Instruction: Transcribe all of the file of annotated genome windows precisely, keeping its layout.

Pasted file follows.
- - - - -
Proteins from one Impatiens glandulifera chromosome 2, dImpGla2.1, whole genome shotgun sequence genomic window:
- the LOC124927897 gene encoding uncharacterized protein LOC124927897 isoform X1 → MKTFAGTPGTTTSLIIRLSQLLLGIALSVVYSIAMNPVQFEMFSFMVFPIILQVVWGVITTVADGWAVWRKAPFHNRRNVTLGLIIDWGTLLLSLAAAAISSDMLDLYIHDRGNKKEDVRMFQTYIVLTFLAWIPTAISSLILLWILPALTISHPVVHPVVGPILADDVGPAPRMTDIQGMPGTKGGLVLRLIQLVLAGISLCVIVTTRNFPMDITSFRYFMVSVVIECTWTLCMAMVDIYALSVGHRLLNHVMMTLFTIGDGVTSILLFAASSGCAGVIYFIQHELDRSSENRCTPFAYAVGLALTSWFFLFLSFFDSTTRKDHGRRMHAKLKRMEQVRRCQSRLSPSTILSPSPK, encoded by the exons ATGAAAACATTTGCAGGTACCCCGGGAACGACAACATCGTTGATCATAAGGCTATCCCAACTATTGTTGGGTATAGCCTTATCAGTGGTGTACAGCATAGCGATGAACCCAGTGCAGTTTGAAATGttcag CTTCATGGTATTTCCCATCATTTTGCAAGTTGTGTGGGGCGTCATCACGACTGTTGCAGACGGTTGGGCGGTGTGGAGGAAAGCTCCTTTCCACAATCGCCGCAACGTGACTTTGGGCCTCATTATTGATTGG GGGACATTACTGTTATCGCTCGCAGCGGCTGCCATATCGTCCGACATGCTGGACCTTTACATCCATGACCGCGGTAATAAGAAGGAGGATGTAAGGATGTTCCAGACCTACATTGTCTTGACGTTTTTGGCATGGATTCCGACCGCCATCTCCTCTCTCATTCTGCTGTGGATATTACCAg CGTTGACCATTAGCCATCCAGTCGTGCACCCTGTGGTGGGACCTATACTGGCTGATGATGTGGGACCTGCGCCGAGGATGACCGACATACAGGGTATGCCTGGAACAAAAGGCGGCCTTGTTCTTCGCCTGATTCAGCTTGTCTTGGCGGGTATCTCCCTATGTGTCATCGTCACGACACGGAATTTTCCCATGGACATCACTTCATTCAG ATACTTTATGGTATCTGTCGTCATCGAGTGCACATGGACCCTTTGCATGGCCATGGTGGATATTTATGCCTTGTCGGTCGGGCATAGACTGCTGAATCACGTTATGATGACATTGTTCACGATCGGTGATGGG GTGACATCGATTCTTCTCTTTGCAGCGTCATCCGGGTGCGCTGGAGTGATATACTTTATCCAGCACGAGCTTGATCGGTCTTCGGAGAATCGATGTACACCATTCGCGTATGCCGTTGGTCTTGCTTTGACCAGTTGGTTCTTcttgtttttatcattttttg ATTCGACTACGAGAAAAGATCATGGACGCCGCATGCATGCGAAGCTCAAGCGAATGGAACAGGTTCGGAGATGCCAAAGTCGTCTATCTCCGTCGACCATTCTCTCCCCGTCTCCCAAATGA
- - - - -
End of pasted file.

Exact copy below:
Proteins from one Impatiens glandulifera chromosome 2, dImpGla2.1, whole genome shotgun sequence genomic window:
- the LOC124927897 gene encoding uncharacterized protein LOC124927897 isoform X1 → MKTFAGTPGTTTSLIIRLSQLLLGIALSVVYSIAMNPVQFEMFSFMVFPIILQVVWGVITTVADGWAVWRKAPFHNRRNVTLGLIIDWGTLLLSLAAAAISSDMLDLYIHDRGNKKEDVRMFQTYIVLTFLAWIPTAISSLILLWILPALTISHPVVHPVVGPILADDVGPAPRMTDIQGMPGTKGGLVLRLIQLVLAGISLCVIVTTRNFPMDITSFRYFMVSVVIECTWTLCMAMVDIYALSVGHRLLNHVMMTLFTIGDGVTSILLFAASSGCAGVIYFIQHELDRSSENRCTPFAYAVGLALTSWFFLFLSFFDSTTRKDHGRRMHAKLKRMEQVRRCQSRLSPSTILSPSPK, encoded by the exons ATGAAAACATTTGCAGGTACCCCGGGAACGACAACATCGTTGATCATAAGGCTATCCCAACTATTGTTGGGTATAGCCTTATCAGTGGTGTACAGCATAGCGATGAACCCAGTGCAGTTTGAAATGttcag CTTCATGGTATTTCCCATCATTTTGCAAGTTGTGTGGGGCGTCATCACGACTGTTGCAGACGGTTGGGCGGTGTGGAGGAAAGCTCCTTTCCACAATCGCCGCAACGTGACTTTGGGCCTCATTATTGATTGG GGGACATTACTGTTATCGCTCGCAGCGGCTGCCATATCGTCCGACATGCTGGACCTTTACATCCATGACCGCGGTAATAAGAAGGAGGATGTAAGGATGTTCCAGACCTACATTGTCTTGACGTTTTTGGCATGGATTCCGACCGCCATCTCCTCTCTCATTCTGCTGTGGATATTACCAg CGTTGACCATTAGCCATCCAGTCGTGCACCCTGTGGTGGGACCTATACTGGCTGATGATGTGGGACCTGCGCCGAGGATGACCGACATACAGGGTATGCCTGGAACAAAAGGCGGCCTTGTTCTTCGCCTGATTCAGCTTGTCTTGGCGGGTATCTCCCTATGTGTCATCGTCACGACACGGAATTTTCCCATGGACATCACTTCATTCAG ATACTTTATGGTATCTGTCGTCATCGAGTGCACATGGACCCTTTGCATGGCCATGGTGGATATTTATGCCTTGTCGGTCGGGCATAGACTGCTGAATCACGTTATGATGACATTGTTCACGATCGGTGATGGG GTGACATCGATTCTTCTCTTTGCAGCGTCATCCGGGTGCGCTGGAGTGATATACTTTATCCAGCACGAGCTTGATCGGTCTTCGGAGAATCGATGTACACCATTCGCGTATGCCGTTGGTCTTGCTTTGACCAGTTGGTTCTTcttgtttttatcattttttg ATTCGACTACGAGAAAAGATCATGGACGCCGCATGCATGCGAAGCTCAAGCGAATGGAACAGGTTCGGAGATGCCAAAGTCGTCTATCTCCGTCGACCATTCTCTCCCCGTCTCCCAAATGA